Do prizes work?

Camilla Toulmin's picture
Blog by
13 October 2011

After recent announcements of winners for the Nobel prize, the World Food prize and the African leadership prize for good governance this blog asks, do prizes work?

This evening, former presidents Lula da Silva of Brazil and John Kuffuor of Ghana received the World Food prize in the grand setting of Iowa’s state capital Des Moines. The citations lauded the role each had played as leader of their nation in focussing on broad-based economic growth, food production and safety nets for the poor. Both former Presidents were almost speechless with pleasure at the honour accorded to them, and the feeling of fellowship and achievement between them and their friends was tangible. There was a lot of back-slapping and hugging.

Earlier this week, Mo Ibrahim announced the winner of the African leadership prize for good governance and great leadership in Africa, which this year has been awarded to the former President of Cape Verde, Pedro Veronia Pires. The country’s first prime minister in 1975, he helped guide Cape Verde through democratic elections; the country is now hailed as an African economic and good governance success story. There was clearly some relief from the foundation that they had managed to find an acceptable candidate after two years without an adequate nominee.

The last two weeks have also seen a slew of Nobel prize winners, for literature, economics and peace. I must admit that my heart leapt when I saw the Peace prize go to three women for campaigning on women's rights: Leymah Gbowee, Tawakkul Karman and the President of Liberia, Ellen Sirleaf Johnson, who champions the rule of law, rights and governance in the country. Another inspiring woman, Wangari Maathai, whose life I celebrated here, was the 2004 Nobel Peace Prize Laureate. It is much needed recognition of the hard, often lonely road taken by tough women leaders.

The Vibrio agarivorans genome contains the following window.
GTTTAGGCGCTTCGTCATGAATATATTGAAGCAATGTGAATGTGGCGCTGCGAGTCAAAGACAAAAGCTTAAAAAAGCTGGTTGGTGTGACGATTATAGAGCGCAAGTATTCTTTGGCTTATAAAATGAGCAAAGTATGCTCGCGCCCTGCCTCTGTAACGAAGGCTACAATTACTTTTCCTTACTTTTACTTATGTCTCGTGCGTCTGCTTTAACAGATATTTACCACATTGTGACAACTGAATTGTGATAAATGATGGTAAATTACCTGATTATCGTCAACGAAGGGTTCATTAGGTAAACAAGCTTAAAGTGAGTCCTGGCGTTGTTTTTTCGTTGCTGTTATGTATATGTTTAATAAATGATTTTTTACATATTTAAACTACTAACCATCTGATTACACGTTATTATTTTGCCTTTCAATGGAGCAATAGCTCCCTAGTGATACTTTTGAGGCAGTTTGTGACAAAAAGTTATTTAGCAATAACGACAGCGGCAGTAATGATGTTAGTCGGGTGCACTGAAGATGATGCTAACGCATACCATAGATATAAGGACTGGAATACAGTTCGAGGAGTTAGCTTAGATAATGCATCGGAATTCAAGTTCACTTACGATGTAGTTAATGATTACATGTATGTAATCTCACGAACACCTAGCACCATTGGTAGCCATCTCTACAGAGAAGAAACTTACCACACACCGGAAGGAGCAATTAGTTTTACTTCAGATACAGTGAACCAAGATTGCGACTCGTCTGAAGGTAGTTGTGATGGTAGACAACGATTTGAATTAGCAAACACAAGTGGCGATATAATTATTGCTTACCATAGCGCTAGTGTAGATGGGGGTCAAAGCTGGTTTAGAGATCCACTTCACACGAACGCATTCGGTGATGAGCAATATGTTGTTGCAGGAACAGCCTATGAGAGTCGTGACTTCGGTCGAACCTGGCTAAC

We have also seen the Right Livelihood Awards (known as the alternative Nobel) given to a range of excellent locally based activities that also deserve strong recognition. So, do prizes work? What are they for?

I doubt that a good woman or man in power marks out a different path today because they hope for a future prize. Nor do I believe, sadly, that the greed, self-interest and weakness of a bad leader – wherever they are – can be re-wired by the prospect of winning a prize. But these ceremonies allow us to re-affirm the values and behaviour we know to be right – to celebrate people who have worked hard and swum hard against the tide, even if this risks making them unpopular.

Prizes can help by creating a platform that forces people to talk about who won, who should have won, and why. It creates a talking point about the underlying issues. The prize winners love being recognised and celebrated for what they have achieved, especially once they have left office. It is right that we should make explicit our admiration for wisdom, courage and leadership.

As we head towards the next Earth Summit at Rio in June 2012, qualities such as wisdom, courage and leadership seem in particularly short supply. Too many governments seem cowed by the financial crisis underway in Europe, and unable to budge given the digging in of heels by interest groups who have no vision for the longer term.

While we seek to recognise honour through prize giving, we should perhaps also flag dishonour, and make more visible those whose actions have acted against the public interest, who’ve pushed corporate interest above collective benefit and who’ve lobbied government to prevent crucial policy changes, though there would be less back-slapping and good cheer.

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